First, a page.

In the days when the printed catalog was king, Carvin guitars and amplifiers often boasted a stature that outweighed their in-the-wild availability, while robust quality and appealing feature sets kept them in the minds of players.
Many fans of vintage amps today, especially players “of a certain age,” were introduced to Carvin products through glossy catalogs that arrived in the mail by request from ads in the back of Guitar Player magazine in the ’70s and ’80s. Flip the pages and you were rewarded with a teen-rocker’s fantasy land of gleaming set-neck guitars (with plenty of fancy maple and mini-toggles for split-coil and phase switching), 22-pole high-output humbucking pickups (the M22 was “the most powerful pickup available”), massive mixing desks, stadium-worthy PA, and tube amps ready to knock Marshall and Mesa/Boogie off their perches. The chances of encountering any of the above at your Saturday jam, however, were vanishingly slim unless it was one of Carvin’s impressively roadworthy a power amps in the PA closet.
But, Carvin boasted a reputation for guitars and amplifiers that stretched back to 1949, when founder Lowell C. Kiesel dropped his own surname – used for a few years on pickups and components he’d been manufacturing himself – for a contraction of the names of his two sons, Carson and Gavin. By the end of the following decade, San Diego-based Carvin was making amplifiers that might have rivaled Fender’s in general looks and features, if not for their lesser availability compared to its competition “up north” in Fullerton. Come the ’70s, Carvin would carve a niche with direct-sales-only via its iconic full-color catalogs, but until then, it remained a significant regional brand.
Look more closely at this ’59 model 8-15-B combo and it becomes clear (despite the approximation of the narrow-panel Fender-tweed look) that the construction isn’t up to Leo’s standards. In fact, Carvin products often exuded a certain DIY/“let’s put the show on right here!” kind of vibe, and this amp reflects that in several ways.
From the front, the cabinet and application of the “attractive brown airplane heavy-duty luggage covering,” look decent, ravages of time notwithstanding. Spin ’round to the back, though, and the effort takes on a hand-hewn appearance, with fabric corners oddly folded in at the top and the control panel redolent of somewhat agricultural-grade manufacturing – none of which is intended as a dis. In fact, it’s all part of the fun of such obscure finds.
Slide out the chassis, itself a simple folded-sheet-metal affair, and the circuit displays archaic point-to-point wiring at its most basic, like many catalog amps of the era. This example benefits from the replacement of some signal and filter capacitors and a few resistors to keep it functional, but they’ve been soldered in place almost entirely between tube-socket pins and other major component connections, with only a single two-point terminal strip for added support.
Though billed as an 8-15-B, as owner and VG reader John Nottage believes it to be, there’s little info on the model in Carvin literature. It sports the engine room of the ’59 8-12-A, with one 12AX7, one 12AT7 or 12AY7 (the chassis’ underside displays the screen-printed legend, “Use only Telefunken 12AT7 or American 12AY7” alongside the socket), one 6SF5 in the tremolo circuit, two 5881 output tubes, and a 5U4 rectifier, all for an output of 25 watts RMS. The 8-12-A, however, is a dual-speaker combo with 12″ and 8″ Jensens; the amp featured here has a Jensen P15P in place of the 12″, which appears factory-original, though its baffle carries only a 10″-diameter cutout for the speaker, a size that would make sense as the blowhole for a standard 12″ (an oddity that might stand to reason if Carvin was simply using existing parts).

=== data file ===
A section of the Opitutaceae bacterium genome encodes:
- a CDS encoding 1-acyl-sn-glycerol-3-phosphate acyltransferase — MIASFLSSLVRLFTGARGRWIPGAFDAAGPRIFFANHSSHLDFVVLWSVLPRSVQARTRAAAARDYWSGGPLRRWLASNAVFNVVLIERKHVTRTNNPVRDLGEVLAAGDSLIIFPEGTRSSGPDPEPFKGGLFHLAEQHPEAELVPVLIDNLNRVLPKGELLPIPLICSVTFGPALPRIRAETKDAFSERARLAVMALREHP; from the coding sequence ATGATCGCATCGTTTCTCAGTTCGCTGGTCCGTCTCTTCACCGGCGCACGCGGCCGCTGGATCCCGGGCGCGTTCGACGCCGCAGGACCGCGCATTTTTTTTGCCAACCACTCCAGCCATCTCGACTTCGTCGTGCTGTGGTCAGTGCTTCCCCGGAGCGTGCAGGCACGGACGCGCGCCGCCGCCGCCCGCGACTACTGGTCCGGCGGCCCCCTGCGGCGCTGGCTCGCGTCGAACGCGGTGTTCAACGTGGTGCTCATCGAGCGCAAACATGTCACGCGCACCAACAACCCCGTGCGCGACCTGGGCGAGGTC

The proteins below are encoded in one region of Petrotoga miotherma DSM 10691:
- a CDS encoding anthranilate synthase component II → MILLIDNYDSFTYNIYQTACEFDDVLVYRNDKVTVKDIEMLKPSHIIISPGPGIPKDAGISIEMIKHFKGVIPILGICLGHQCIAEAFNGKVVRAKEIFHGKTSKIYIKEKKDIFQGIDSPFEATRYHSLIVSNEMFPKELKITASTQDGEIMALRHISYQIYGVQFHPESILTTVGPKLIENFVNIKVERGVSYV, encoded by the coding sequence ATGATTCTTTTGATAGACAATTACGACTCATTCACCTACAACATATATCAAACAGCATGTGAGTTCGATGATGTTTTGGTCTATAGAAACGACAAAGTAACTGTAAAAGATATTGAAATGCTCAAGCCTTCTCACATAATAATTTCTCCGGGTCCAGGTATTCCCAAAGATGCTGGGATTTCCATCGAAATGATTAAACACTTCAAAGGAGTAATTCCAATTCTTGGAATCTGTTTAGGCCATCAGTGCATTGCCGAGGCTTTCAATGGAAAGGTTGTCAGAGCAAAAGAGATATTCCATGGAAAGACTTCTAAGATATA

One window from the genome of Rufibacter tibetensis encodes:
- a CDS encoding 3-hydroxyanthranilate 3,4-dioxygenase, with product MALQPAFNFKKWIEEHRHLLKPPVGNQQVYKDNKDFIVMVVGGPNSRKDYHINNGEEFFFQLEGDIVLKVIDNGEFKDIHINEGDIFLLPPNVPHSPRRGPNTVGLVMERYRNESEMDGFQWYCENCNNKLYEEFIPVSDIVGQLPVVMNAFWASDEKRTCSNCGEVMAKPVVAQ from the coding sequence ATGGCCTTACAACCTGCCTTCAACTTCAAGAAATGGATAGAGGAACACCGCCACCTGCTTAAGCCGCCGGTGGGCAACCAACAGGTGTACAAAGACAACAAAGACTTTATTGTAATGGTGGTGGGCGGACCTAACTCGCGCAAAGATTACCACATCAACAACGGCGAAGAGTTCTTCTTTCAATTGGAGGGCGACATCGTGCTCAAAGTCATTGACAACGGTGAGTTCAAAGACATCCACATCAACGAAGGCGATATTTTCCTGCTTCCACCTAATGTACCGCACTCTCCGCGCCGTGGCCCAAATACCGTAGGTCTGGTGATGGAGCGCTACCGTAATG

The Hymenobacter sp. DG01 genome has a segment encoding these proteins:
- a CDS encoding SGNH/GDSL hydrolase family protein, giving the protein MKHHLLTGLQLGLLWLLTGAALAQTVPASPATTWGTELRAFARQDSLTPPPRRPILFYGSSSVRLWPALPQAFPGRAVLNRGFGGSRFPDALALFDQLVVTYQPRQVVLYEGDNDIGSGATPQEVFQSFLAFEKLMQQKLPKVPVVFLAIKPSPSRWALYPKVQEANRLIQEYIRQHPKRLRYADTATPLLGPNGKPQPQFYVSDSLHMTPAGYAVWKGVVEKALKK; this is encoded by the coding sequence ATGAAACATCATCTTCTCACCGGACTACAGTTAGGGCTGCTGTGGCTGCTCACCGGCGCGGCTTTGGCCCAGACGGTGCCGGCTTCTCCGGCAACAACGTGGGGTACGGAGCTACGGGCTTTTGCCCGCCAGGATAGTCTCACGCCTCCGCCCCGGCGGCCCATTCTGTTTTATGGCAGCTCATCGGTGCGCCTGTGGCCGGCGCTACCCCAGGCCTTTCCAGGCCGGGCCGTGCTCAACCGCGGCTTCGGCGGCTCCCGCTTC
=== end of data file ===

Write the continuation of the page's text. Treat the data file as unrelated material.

Otherwise, the circuit is standard stuff for the era, with an individual Volume control for each of two channels (Mic and Inst), a shared Tone control, and Depth and Speed for the tremolo, “Which sounds pretty good to my ears, though I wish it could go slower,” Nottage tells us. “Overall, the amp’s tone reminds me of a Gibson GA-40, or maybe an old Selmer.” His Gibson nod also tallies with Carvin’s use of mismatched speakers, something seen most notably in the ’50s GA-30.
Despite the rougher construction, Carvin could have beaten Fender to the angled/front-mounted control panels Leo used across his line from 1960 onward (the Champ excluded), if they’d turned the 8-15-B’s chassis around and poked the knobs through a slot in the front of the cab. But, Carvin generally lagged in style; the year before this, the flagship 8-12-A had been offered in a cabinet much like the TV-front style Fender had phased out in ’53.
After broadening awareness with its proliferation of catalog sales from around 1970 onward, Carvin eventually achieved a greater standing in the market by way of high-powered artist signings; British virtuoso Allan Holdsworth began endorsing Carvin’s headless, small-bodied HH1 and HH2 guitars in the ’90s, and Joe Walsh took up the CT6M California Carved Top model in the 2000s. Shredder Steve Vai has worked with Carvin since the ’80s, most prominently endorsing the Legacy amps and pedals.
Following the death of founder Lowell C. Kiesel in 2009, Carvin soldiered on for a few years before splitting in two. Since 2015, the instruments have been made by Kiesel Guitars, while amps and audio equipment are manufactured by the Carvin Corporation. But, even if you’re in the market for new gear, perhaps the most Carvin-based fun is to be had by locating a pre-catalog beauty like this and bringing it back to life.
This article originally appeared in VG’s May 2023 issue. All copyrights are by the author and Vintage Guitar magazine. Unauthorized replication or use is strictly prohibited.